Outlook: Rosenthal had a terrific first full season with the Cardinals, posting 29 holds while striking out an impressive 108 batters in just 75.1 innings pitched. His xFIP (2.34) indicates he was even better than his ERA shows. Rosenthal is a heavy fastball pitcher who averages around 97 mph on his heater but in 2013 began using his changeup much more, and with very good results. Rosenthal was inserted into the closer's role for the final weeks of the 2013 season and into the playoffs where he proved plenty capable for the job. He'll head into 2014 as one of the top closers in baseball and in fantasy, likely a top five option in all league formats.
105 Koji Uehara (Bos - RP)
Healthy
ADP: 91.5
CHG: 0.0
Depth: CL-1
W L SV IP K ERA WHIP
2013 Season 4 1 21 74.3 101 1.09 0.57
2014 Projections 5 2 30 54.0 74 1.40 0.63
3 Year Average 2 1 7 58.3 76 1.70 0.63
Outlook: Uehara was Boston's regular-season MVP after stabilizing the closer job in June. He saved 21 games, was dominant against both righties and lefties and struck out a ridiculous 12.2 batters per nine innings. The plan in spring training was to avoid using him on back-to-back days because of a 2012 shoulder injury, which delayed the decision to give him a shot at closing, but he countered that by being an efficient strike-thrower and generally avoiding big pitch counts in his appearances. Uehara threw more innings last season than he has in any big league campaign, and it remains to be seen if that workload affects him at all in 2014, which is in part the reason Boston signed former Cardinals closer Edward Mujica. However, coming off his dominant 2013 campaign, Uehara will open this season as Boston's closer.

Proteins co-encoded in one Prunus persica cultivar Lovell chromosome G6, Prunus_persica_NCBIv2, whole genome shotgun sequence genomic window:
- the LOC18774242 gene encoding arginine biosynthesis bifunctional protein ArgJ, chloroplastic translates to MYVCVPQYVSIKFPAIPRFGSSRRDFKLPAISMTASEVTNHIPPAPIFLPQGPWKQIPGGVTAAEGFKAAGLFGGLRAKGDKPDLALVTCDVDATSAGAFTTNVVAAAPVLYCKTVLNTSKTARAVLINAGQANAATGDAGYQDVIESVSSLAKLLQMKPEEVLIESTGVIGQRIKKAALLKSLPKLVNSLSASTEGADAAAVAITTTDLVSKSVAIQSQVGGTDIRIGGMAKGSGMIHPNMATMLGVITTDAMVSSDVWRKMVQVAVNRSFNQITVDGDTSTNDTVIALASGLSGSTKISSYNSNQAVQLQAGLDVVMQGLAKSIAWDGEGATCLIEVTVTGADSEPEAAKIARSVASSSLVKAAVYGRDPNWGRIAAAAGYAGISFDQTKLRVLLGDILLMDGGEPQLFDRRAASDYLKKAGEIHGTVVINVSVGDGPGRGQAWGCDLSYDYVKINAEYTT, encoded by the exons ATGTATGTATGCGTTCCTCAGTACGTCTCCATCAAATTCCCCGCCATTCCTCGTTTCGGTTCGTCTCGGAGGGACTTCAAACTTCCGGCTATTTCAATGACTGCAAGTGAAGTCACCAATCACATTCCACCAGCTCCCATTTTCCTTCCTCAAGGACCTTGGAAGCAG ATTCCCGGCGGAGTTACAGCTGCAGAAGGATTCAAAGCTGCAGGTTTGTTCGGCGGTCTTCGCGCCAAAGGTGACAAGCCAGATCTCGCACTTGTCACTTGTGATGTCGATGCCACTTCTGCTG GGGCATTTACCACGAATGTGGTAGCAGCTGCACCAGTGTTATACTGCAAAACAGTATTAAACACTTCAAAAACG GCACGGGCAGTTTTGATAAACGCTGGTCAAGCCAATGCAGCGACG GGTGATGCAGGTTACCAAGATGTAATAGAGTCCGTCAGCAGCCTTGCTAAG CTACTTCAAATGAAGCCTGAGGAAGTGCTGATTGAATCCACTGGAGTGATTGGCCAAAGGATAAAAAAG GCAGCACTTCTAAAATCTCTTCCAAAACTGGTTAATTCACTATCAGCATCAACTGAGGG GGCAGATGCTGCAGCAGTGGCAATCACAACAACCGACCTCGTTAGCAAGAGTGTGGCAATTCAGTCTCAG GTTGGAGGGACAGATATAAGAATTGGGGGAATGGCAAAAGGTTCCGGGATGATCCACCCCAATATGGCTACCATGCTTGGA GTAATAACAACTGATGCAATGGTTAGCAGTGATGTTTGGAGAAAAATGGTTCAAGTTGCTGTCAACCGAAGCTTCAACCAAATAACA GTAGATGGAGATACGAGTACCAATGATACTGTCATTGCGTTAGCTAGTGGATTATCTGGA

120 Glen Perkins (Min - RP)
DTD
ADP: 117.1
CHG: 0.0
Depth: CL-1
W L SV IP K ERA WHIP
2013 Season 2 0 36 62.7 77 2.30 0.93
2014 Projections 4 4 29 62.0 72 2.92 1.10
3 Year Average 3 2 18 65.0 73 2.49 1.06
Outlook: Perkins proved that his success as a closer in 2012 was no fluke and he's entrenched as Minnesota's stopper and one of the top relief options in the AL. Perkins increased his strikeout rate to 11.1 K/9 while maintaining good control. He's also proven durable by pitching in 60 or more games three seasons in a row after injures plagued him earlier in his career. Although he's left-handed, the Twins haven't been tempted to use him earlier in games against lefty hitters. He made just one appearance last year before the ninth inning. Both last season and for his career, he's actually slightly better against right-handed hitters than left-handed hitters, which has helped him avoid becoming a lefty specialist. While using him earlier in games may be a better use in real baseball terms, using him in only save situations boosts his fantasy value. He should be set for another successful season as Minnesota's closer given his high strikeout rate and usage patterns.
121 Joe Nathan (Det - RP)
Healthy
ADP: 100.4
CHG: 0.0
Depth: CL-1
W L SV IP K ERA WHIP
2013 Season 6 2 43 64.7 73 1.39 0.90
2014 Projections 3 3 25 48.0 53 2.66 1.04
3 Year Average 4 3 31 58.0 65 2.79 1.02
Outlook: Nathan's two-year run as Texas' closer came to an end after he chose not to exercise a contract option for 2014, making him a free agent. Nathan was outstanding again in 2013, allowing just 36 hits and 22 walks in 64.2 innings, fanning 73 and racking up 43 saves. The uptick in walks and elevated strand rate (87.2% LOB mark) don't support the elite 1.39 ERA, but Nathan still misses bats at a very good clip and seems to have enough left in the tank to remain a top-10 closer. The Tigers locked up Nathan with a two-year deal in December, where he'll offer an experienced option to finish out games on a club with World Series aspirations in what might be the final chapter of his career.